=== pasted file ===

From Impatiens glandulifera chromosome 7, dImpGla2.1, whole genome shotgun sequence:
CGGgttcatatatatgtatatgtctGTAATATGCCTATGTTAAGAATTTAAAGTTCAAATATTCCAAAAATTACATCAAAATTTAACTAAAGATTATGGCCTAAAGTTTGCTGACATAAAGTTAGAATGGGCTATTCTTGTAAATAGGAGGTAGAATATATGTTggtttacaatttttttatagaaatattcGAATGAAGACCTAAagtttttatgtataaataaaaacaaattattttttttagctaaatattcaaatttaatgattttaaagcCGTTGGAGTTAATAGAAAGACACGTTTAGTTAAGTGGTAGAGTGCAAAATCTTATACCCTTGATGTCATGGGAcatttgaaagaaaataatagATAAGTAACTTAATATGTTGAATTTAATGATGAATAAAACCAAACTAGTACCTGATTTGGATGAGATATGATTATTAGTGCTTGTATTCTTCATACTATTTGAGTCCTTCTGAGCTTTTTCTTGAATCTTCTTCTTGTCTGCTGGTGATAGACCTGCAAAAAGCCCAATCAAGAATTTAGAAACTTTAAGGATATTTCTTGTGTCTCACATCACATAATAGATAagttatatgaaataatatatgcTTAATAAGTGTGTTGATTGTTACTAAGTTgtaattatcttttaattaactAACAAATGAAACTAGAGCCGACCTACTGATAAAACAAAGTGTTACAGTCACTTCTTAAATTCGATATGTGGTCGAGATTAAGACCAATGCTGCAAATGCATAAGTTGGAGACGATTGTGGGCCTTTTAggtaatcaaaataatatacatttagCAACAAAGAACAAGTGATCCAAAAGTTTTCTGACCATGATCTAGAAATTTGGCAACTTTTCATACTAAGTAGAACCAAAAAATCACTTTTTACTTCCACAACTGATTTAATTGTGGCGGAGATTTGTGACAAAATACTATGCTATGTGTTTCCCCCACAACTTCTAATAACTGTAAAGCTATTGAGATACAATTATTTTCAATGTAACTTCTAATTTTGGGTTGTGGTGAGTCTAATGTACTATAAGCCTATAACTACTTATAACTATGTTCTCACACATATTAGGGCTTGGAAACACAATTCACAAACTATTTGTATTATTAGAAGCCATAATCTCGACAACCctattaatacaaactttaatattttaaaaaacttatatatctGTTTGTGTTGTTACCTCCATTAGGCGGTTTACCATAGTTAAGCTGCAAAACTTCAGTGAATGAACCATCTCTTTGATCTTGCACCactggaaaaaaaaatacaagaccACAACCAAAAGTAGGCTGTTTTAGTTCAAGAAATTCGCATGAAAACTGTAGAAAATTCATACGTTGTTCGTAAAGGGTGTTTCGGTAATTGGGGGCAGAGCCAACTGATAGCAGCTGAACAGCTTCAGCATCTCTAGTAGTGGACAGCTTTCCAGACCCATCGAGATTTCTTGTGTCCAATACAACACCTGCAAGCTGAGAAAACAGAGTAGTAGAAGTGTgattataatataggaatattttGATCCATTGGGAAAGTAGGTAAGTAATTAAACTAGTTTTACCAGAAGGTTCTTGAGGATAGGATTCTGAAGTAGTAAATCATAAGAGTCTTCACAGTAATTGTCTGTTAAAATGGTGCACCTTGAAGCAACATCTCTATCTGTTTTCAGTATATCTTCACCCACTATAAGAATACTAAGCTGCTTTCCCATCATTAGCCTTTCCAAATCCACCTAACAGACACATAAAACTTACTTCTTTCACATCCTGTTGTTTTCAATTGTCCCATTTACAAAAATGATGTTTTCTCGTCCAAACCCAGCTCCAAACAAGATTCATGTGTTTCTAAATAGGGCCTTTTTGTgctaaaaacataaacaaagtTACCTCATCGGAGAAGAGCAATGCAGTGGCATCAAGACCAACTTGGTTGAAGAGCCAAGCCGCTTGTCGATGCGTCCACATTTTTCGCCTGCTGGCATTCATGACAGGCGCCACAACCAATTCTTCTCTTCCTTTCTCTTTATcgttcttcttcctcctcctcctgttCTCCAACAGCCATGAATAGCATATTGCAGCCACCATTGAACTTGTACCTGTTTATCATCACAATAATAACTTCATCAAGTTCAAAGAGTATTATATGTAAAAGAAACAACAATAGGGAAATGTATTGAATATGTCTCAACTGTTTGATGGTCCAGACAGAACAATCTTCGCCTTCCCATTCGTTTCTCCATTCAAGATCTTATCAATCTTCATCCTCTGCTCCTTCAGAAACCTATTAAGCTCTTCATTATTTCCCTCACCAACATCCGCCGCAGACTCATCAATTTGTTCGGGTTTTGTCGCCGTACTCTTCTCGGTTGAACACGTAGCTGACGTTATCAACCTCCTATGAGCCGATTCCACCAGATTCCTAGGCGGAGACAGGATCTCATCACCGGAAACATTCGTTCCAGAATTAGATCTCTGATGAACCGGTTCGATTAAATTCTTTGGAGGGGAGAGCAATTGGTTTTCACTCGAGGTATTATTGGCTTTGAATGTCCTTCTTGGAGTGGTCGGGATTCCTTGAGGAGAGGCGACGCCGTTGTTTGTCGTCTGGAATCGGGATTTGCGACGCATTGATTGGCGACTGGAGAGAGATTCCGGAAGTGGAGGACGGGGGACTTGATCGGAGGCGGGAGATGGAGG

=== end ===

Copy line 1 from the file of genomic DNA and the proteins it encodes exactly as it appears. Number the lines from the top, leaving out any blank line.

From Impatiens glandulifera chromosome 7, dImpGla2.1, whole genome shotgun sequence: